Scripture Focus: Proverbs 12.13-20
13 Evildoers are trapped by their sinful talk, 
and so the innocent escape trouble. 
14 From the fruit of their lips people are filled with good things, 
and the work of their hands brings them reward. 
15 The way of fools seems right to them, 
but the wise listen to advice. 
16 Fools show their annoyance at once, 
but the prudent overlook an insult. 
17 An honest witness tells the truth, 
but a false witness tells lies. 
18 The words of the reckless pierce like swords, 
but the tongue of the wise brings healing. 
19 Truthful lips endure forever, 
but a lying tongue lasts only a moment. 
20 Deceit is in the hearts of those who plot evil, 
but those who promote peace have joy. 

Reflection: Curses We Speak Curse Us
By John Tillman

Righteous speech matters to God.

Like most people, I was taught that God wanted us to not use “curse words.” “Cussing” was something I commonly confessed or prayed that God would help to eliminate from my life. Avoiding these words was a cultural marker that defined an outward kind of righteousness.

The language of our culture has coarsened over time. Today, “locker room talk” has spilled over into public life. Obscenities are often worn openly on clothing and used in political signs and slogans. Many Christians have abandoned language norms in service of politics. Vulgar attacks of political candidates can be found on bumper stickers in church parking lots on Sunday mornings.

Righteous speech matters more today than it ever has before. It can be an important marker of difference that sets us apart. However, righteous speech, as the Bible describes it, is not so much a change of vocabulary as a change of heart. Scripture condemns words that curse others but nowhere is there a specific list of “curse words.” Even loudly “blessing” someone too early in the morning can be considered a curse. (Proverbs 27.14)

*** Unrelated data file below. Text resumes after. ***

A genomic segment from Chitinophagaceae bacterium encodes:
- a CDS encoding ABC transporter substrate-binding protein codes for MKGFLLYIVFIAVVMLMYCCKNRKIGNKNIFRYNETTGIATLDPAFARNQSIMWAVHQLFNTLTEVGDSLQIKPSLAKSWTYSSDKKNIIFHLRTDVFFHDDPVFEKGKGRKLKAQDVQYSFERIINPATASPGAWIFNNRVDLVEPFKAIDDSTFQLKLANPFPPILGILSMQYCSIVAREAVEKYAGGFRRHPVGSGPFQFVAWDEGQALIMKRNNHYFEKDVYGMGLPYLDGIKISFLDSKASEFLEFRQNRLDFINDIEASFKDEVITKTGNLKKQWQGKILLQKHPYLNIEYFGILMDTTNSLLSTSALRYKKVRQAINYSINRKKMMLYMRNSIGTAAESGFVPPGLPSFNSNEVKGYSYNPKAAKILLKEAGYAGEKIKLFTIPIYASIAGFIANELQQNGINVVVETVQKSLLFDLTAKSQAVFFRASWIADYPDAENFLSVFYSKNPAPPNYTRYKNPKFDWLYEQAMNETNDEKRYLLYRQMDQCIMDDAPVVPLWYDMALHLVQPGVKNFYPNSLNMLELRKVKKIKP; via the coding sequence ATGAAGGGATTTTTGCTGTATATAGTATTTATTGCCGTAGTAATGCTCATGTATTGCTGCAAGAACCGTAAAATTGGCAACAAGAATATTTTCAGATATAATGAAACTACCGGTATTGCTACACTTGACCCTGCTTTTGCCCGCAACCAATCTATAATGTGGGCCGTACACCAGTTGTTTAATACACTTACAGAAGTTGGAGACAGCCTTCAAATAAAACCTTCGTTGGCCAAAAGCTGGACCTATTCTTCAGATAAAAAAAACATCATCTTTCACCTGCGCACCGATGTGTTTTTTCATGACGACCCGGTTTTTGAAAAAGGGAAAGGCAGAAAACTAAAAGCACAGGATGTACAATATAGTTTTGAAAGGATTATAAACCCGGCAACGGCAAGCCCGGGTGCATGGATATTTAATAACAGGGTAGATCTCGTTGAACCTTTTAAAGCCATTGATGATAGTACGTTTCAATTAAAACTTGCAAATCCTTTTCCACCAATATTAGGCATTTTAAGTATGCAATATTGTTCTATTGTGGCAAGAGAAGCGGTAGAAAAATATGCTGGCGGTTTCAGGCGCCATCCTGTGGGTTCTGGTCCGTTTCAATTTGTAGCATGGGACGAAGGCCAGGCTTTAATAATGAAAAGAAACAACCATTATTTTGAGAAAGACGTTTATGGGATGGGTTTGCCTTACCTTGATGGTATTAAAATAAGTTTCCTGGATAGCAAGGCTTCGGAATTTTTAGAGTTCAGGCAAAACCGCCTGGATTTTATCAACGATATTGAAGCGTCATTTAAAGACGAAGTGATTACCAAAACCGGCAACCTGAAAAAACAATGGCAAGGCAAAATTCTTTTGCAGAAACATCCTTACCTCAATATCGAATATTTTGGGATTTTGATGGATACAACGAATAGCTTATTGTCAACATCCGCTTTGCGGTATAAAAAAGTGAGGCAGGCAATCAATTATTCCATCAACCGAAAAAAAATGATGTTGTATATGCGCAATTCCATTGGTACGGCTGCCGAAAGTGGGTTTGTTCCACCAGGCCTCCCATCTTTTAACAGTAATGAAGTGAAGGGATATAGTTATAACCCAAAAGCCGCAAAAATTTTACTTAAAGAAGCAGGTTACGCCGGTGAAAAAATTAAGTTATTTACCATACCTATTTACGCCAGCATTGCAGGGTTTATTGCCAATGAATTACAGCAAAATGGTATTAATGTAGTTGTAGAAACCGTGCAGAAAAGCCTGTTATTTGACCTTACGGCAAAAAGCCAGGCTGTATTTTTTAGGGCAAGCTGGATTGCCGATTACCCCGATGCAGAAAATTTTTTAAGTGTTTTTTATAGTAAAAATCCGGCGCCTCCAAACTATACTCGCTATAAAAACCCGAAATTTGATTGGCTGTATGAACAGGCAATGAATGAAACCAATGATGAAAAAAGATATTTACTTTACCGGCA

Righteous speech goes beyond avoiding certain words but if eliminating course vocabulary doesn’t make our speech righteous, what does?

The key proverb in this section on speech says that our speech should “fill others with good things.” The connected phrase says that the “work of our hands” will reward us. Words affect work. Speech, whether harsh or helpful, shapes actions.

New revelations this past week about the hate-filled language of Ahmaud Arbery’s killers reveal the regularity of their course language about African Americans. This harshness and cruelty was part of how they thought and felt, and became a part of how they acted. Out of their hearts, these words flowered with poisonous fruit. The “work of their hands” condemned them. 

Jesus taught that what comes out of our mouths defiles us. Words come from the heart and this is why they matter. Because of this we can speak “curses” without ever saying a racial slur or a word that would be bleeped out of a broadcast. When we speak hatefully, it doesn’t matter what vocabulary we use, we are cursing.

Curses we speak curse us. Blessings we speak bless us. Let us honor Christ and others with righteous speech that flowers with blessing and not cursing.

Divine Hours Prayer: The Small Verse
Open, Lord, my eyes that I may see.
Open, Lord, my ears that I may hear.
Open, Lord, my heart and my mind that I may understand.
So shall I turn to you and be healed. — Traditional

Today’s Readings
Proverbs 12 (Listen – 3:07)
Psalm 75-76 (Listen – 2:33)

Read more about Praying Priestly Blessings
May we pronounce this priestly blessing not with words alone, but in how we live and walk through our world.

Read more about Becoming a Blessing
Our broken world seeks righteousness.
Bring it through us.
Our lost world seeks truth.
Speak it through us.